Aerosol science and technology enable continual advances in material synthesis and atmospheric pollutant control.  Among these advances, one important frontier is characterizing the initial stages of particle formation by real time measurement of particles below 2 nm in size.  Sub 2 nm particles play important roles by acting as seeds for particle growth, ultimately determining the final properties of the generated particles.  Tailoring nanoparticle properties requires a thorough understanding and precise control of the particle formation processes, which in turn requires characterizing nanoparticle formation from the initial stages.  The knowledge on particle formation in early stages can also be applied in quantum dot synthesis and material doping.  This project pursued two approaches in investigating incipient particle characterization in systems with aerosol formation and growth: (1) using a high-resolution differential mobility analyzer (DMA) to measure the size distributions of sub 2 nm particles generated from high-temperature aerosol reactors, and (2) analyzing the physical and chemical pathways of aerosol formation during combustion.  

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4. Combustion synthesis of functional nanoparticles for energy and environmental applications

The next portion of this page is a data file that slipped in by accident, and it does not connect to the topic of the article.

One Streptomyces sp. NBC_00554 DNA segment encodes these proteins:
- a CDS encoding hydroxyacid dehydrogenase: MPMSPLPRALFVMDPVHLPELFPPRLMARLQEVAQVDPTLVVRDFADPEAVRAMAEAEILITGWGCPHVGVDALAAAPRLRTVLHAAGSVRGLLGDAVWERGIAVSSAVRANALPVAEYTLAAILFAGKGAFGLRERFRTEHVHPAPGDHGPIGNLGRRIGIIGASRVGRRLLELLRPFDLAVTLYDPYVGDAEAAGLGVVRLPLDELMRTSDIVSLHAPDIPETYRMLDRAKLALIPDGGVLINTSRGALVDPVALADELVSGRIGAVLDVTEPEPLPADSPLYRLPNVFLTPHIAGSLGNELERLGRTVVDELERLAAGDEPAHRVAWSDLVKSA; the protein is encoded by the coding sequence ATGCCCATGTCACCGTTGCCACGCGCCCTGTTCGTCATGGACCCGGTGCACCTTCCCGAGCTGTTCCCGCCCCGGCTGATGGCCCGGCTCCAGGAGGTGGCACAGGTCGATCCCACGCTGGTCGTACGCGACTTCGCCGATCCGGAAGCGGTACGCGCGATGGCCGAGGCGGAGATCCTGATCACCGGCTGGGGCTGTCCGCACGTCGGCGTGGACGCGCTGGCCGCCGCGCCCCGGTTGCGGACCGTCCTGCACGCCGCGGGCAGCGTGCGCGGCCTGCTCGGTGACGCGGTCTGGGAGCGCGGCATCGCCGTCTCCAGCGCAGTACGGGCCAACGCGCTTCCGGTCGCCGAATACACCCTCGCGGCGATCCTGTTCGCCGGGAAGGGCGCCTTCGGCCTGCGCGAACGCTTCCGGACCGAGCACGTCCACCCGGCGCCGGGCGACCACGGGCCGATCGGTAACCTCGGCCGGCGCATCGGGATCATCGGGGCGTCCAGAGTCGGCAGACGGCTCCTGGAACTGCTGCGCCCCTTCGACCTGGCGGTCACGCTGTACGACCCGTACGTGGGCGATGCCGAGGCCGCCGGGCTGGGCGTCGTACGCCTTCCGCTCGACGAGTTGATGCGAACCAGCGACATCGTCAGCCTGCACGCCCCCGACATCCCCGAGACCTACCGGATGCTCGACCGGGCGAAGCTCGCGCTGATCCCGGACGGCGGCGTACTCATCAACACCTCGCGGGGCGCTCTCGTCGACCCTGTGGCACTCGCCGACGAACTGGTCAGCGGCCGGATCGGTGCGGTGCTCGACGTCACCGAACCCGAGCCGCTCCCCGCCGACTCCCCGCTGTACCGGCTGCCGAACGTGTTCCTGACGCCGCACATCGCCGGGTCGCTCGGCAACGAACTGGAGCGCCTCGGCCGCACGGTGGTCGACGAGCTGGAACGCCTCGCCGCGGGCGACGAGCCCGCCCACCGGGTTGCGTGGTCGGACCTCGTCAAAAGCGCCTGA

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Compared to conventional approaches for the manufacture of nanoparticles, gas-phase synthesis offers the advantages of high-throughput production, fast processing, and simplicity. Wide applications of these nanomaterials can be found in energy and environmental engineering, and new fields of nanomedicine and nanorobotics have emerged and are expected to flourish. Recent applications of gas-phase synthesized nanomaterials in energy conversion include solar cells, lithium batteries, CO2 photo-reduction, and catalytic combustion of volatile organic compounds. In these applications, the nanomaterials act as a medium for the transport of electrons and ions or as a catalyst promoting the reaction rates. Their properties are a strong function of their structures, and the successful application of gas-phase synthesis requires an adequate degree of tailoring and control of these structures. By controlling the synthesis method, temperature, composition, and reaction time, the structure of the nanomaterials can be fine tuned for better performances in energy conversion applications. Modeling approaches are also developed to validate the synthesis techniques.